Stalking your ex-girlfriend?

If you’re reading this column, you’ve probably been in a romantic relationship. And, if you’ve been in a relationship, you’ve likely had your heart broken. Maybe you were “dumped” or maybe you “did the dumping”…

Whatever happened, hopefully you were able to move on – and you were able to realize that there are other fish in the sea. But, not everyone realizes this and some people actually stalk their ex-partners after the relationship ends.

Now, there seems to be some confusion over whether or not stalking is illegal. Well, for those of you who don’t know, it is.

I recently watched a television show on Netflix (“Stalked: Somebody’s Watching”), detailing some American stories of stalking. In a few of the stories, the victims reported the incidents to police, but police “couldn’t do anything” because “no harm” occurred.  That explanation was ridiculous - rest assured, stalking is ILLEGAL in Canada.

In 1993, Canada criminalized “stalking-type” behaviour. In criminal law, the technical term for “stalking” is “criminal harassment”.

The law was made in recognition that women are often stalked prior to being injured or killed. In a 1991 FBI study, it was found that 90% of women who were killed by their former husbands were stalked prior to their murders. Similar results were found in an Ontario study, looking at murdered women between 1974 and 1990.

Although you may have never experienced stalking first-hand, we’ve all seen stalking in Hollywood. David Letterman and Madonna, for instance, were both victims of obsessed fans. You may also recall that, in 1989, Rebecca Schaeffer, a television actress, was murdered at her Los Angeles apartment by an obsessed fan who had stalked her for two years.

So, what type of (stalking) behaviour is actually criminal in Canada? Well, it is against the law to harass someone to the point where it causes that person to fear for his/her safety. It can occur when someone is repeatedly followed or contacted, either directly or indirectly (i.e. through a 3rd party). It can also occur when someone sits outside of or repeatedly drives by the person’s home or workplace. Creepy stuff…

A lot of harm can result from stalking, even if someone is never physically injured. Victims of stalking often have DEEP emotional and psychological scars. They may resign from their job, change their name, or move cities. Victims may only wear shoes that they can run in or they may have unlisted telephone numbers for the rest of their lives. Some victims “jump” every time their home telephone rings.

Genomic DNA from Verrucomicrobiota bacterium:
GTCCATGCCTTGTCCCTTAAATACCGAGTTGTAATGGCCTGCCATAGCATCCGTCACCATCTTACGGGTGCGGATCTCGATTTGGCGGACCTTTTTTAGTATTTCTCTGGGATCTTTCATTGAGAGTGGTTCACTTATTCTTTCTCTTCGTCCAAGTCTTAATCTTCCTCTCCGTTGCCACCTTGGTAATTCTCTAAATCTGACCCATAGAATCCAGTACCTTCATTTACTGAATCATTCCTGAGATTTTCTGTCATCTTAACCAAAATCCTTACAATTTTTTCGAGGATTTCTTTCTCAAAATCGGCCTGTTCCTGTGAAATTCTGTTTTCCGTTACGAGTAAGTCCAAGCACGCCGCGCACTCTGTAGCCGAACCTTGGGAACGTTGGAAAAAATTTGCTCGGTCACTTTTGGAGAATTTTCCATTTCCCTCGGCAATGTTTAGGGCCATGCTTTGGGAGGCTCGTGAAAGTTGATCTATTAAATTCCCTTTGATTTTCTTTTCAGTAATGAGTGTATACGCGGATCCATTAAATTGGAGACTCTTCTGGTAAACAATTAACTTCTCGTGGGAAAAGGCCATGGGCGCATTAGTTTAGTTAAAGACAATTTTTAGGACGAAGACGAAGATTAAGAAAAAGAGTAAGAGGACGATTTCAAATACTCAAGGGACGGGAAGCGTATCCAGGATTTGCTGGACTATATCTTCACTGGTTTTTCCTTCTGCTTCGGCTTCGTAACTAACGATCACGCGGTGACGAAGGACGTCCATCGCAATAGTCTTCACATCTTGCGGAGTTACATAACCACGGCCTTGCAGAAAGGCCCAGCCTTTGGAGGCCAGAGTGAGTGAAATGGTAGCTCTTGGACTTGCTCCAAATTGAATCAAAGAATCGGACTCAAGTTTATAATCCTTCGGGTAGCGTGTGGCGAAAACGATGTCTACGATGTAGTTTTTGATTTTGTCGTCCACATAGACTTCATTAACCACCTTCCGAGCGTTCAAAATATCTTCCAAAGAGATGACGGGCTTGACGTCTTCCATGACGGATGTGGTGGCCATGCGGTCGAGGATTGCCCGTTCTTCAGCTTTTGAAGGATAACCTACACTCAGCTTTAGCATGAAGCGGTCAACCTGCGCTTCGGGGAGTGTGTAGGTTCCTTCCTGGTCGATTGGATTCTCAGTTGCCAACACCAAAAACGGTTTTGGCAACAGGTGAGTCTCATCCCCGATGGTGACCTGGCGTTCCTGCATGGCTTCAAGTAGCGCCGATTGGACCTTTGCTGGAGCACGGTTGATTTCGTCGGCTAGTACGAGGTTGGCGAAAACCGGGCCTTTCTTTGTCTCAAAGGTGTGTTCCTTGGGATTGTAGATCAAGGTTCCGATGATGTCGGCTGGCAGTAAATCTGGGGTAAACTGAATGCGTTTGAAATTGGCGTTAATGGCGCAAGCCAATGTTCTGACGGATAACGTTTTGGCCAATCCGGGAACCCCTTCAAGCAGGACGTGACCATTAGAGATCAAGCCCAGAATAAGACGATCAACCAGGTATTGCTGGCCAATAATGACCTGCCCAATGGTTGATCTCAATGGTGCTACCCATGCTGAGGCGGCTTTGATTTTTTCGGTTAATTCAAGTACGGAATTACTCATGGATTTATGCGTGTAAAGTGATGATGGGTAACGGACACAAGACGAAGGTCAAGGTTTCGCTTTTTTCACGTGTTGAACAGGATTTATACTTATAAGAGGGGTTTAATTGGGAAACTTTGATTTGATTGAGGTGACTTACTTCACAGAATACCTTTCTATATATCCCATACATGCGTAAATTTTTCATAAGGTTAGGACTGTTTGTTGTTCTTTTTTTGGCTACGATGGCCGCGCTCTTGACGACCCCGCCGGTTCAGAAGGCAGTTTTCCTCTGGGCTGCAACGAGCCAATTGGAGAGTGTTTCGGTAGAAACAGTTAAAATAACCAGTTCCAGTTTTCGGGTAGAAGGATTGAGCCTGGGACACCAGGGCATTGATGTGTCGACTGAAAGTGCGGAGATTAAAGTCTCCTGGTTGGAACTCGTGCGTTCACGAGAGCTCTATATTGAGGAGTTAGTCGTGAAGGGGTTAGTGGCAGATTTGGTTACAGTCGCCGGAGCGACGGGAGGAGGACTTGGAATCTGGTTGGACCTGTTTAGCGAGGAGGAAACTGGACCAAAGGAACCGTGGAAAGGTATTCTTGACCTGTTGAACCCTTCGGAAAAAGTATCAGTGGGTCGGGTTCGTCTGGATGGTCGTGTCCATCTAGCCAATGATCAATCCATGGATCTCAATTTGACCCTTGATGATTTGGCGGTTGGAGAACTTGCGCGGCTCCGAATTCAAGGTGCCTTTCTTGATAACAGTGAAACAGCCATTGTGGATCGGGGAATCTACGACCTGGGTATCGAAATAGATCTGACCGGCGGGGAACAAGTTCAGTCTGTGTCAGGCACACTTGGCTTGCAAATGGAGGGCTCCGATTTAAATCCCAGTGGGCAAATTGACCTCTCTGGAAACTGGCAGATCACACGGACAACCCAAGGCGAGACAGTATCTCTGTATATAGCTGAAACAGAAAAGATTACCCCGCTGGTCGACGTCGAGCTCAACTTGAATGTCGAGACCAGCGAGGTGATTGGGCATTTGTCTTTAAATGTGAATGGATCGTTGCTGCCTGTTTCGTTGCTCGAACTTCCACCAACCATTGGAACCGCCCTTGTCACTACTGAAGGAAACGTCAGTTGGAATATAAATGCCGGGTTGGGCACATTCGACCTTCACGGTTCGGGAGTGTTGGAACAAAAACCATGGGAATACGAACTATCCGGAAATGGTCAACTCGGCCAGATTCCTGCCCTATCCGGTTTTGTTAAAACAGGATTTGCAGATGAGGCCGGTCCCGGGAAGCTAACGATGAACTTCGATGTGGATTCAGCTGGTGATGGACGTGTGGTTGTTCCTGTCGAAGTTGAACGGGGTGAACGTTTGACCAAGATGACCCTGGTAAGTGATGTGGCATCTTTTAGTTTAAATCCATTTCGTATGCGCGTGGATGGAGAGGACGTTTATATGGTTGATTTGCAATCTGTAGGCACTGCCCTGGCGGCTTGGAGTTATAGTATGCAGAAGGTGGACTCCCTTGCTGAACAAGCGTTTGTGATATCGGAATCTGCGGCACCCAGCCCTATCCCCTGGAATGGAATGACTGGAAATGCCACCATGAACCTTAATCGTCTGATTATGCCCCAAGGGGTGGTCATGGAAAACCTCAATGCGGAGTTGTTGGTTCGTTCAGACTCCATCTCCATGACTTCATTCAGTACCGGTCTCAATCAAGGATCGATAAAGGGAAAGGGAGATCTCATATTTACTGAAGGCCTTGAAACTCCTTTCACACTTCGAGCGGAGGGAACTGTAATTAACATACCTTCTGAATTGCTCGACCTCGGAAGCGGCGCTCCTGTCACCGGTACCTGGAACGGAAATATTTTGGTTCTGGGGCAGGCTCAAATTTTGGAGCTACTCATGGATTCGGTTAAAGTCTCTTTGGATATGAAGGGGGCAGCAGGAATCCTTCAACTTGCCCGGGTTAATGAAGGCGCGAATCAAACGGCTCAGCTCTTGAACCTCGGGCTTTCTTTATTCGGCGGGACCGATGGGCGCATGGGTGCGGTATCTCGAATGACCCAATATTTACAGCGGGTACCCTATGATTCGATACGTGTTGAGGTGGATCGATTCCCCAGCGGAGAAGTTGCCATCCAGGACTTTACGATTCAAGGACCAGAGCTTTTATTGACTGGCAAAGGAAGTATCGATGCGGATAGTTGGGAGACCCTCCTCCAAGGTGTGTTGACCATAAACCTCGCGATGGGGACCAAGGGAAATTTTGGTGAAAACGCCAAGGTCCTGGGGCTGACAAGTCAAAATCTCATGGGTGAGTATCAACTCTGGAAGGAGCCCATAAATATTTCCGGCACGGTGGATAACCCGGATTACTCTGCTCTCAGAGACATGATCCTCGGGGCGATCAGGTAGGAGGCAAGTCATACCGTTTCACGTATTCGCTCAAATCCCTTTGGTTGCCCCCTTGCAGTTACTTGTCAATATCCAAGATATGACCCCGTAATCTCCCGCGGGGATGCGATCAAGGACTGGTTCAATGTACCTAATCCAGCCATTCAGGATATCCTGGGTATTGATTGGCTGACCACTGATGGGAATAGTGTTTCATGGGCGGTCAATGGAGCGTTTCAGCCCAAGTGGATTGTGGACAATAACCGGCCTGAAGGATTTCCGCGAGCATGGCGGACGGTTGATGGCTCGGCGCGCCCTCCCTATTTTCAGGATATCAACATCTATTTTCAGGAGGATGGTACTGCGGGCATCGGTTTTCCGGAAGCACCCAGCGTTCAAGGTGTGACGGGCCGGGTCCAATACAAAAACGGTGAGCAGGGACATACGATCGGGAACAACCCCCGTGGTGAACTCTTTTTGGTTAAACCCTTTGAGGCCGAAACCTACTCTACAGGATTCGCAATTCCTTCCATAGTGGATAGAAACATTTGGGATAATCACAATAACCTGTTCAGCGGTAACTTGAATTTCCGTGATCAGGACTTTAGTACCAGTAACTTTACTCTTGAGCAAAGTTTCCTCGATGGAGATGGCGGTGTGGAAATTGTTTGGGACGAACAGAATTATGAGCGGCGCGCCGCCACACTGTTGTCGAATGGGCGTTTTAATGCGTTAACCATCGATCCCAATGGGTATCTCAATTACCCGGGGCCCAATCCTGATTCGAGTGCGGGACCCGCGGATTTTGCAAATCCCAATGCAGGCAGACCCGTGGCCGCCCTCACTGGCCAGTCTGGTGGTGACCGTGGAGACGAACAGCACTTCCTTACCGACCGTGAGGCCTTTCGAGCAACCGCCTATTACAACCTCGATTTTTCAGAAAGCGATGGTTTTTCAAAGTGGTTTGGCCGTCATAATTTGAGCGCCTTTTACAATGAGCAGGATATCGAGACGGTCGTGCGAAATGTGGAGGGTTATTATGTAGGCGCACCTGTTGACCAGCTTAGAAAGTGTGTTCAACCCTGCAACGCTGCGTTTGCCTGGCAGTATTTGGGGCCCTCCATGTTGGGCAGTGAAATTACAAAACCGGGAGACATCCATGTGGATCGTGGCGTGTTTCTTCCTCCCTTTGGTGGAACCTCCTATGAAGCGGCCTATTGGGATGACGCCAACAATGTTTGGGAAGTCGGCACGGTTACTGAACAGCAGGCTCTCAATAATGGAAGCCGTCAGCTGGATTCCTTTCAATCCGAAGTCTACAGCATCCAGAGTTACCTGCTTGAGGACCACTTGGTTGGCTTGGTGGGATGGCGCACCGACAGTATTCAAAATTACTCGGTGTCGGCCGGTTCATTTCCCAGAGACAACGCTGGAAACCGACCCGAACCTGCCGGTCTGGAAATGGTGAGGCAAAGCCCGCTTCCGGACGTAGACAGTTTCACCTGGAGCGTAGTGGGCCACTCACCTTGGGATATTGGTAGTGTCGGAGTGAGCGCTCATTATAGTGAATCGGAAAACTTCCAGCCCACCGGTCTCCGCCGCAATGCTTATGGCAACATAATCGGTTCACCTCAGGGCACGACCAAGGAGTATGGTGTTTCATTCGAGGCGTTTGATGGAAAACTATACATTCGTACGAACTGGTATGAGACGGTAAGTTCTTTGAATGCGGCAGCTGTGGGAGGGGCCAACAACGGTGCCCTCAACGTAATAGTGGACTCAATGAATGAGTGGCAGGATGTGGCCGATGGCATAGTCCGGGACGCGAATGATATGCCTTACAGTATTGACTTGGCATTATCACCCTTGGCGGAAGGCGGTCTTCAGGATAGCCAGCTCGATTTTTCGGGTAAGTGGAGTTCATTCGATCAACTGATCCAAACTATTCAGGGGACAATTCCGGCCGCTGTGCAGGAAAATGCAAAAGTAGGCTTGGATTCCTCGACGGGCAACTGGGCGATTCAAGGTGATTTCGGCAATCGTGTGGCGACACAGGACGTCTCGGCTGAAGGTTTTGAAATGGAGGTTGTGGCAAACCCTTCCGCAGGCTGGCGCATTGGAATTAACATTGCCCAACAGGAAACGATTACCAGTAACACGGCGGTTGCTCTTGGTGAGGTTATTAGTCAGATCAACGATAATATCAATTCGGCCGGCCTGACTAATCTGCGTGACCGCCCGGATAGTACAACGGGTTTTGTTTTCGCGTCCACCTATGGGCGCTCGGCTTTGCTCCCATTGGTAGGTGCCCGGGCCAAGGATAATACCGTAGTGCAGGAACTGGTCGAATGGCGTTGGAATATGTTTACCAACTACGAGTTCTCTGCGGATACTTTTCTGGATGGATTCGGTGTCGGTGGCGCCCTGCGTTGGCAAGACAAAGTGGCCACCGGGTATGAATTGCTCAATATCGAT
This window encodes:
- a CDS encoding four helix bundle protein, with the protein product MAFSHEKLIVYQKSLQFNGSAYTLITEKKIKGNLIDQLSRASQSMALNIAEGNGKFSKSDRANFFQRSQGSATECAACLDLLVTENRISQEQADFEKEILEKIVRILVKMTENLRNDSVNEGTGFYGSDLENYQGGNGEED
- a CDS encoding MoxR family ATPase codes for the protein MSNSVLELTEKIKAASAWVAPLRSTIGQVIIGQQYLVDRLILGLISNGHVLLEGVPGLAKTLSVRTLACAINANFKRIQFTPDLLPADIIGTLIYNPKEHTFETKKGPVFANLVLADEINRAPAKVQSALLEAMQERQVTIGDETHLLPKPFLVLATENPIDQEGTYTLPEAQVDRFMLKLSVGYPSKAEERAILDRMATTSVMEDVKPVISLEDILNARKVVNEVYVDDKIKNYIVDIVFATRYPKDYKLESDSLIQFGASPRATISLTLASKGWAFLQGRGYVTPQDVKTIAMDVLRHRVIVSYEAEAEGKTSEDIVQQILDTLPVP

After convicting a stalker, sentencing is very important: as, said above, stalking is sometimes a pre-curser to more violent crimes. Stalkers can be subject to jail. They can also be ordered to attend treatment programs, which are intended to help the stalker deal with loss and sadness. Not surprisingly, stalkers can also be ordered to “stay away” from their victims.

As you might have guessed, this topic is huge. I wish I could dig deeper into the law surrounding criminal harassment. But, I can’t.

So, in closing, if someone is following you or is causing you to be afraid, then do the smart thing: report it to police.

And now you know.

**The information contained in this column should not be treated by readers as legal advice and should not be relied on without detailed legal counsel being sought.

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About the Author

Jeff Zilkowsky is a lawyer practicing at MacLean Law in the Lower Mainland and in Kelowna, and focuses his practice on family law and litigation.  

In his column, Jeff provides information about current legal events or points of interest or concern relating to the law. 

The information contained in Jeff’s column should not be used or relied upon as legal advice.

Comments are always appreciated and encouraged, so don’t hesitate to email Jeff at [email protected]

Visit Jeff’s website at www.jeffzilkowsky.com or visit the website of MacLean Law.

The views expressed are strictly those of the author and not necessarily those of Castanet. Castanet does not warrant the contents.

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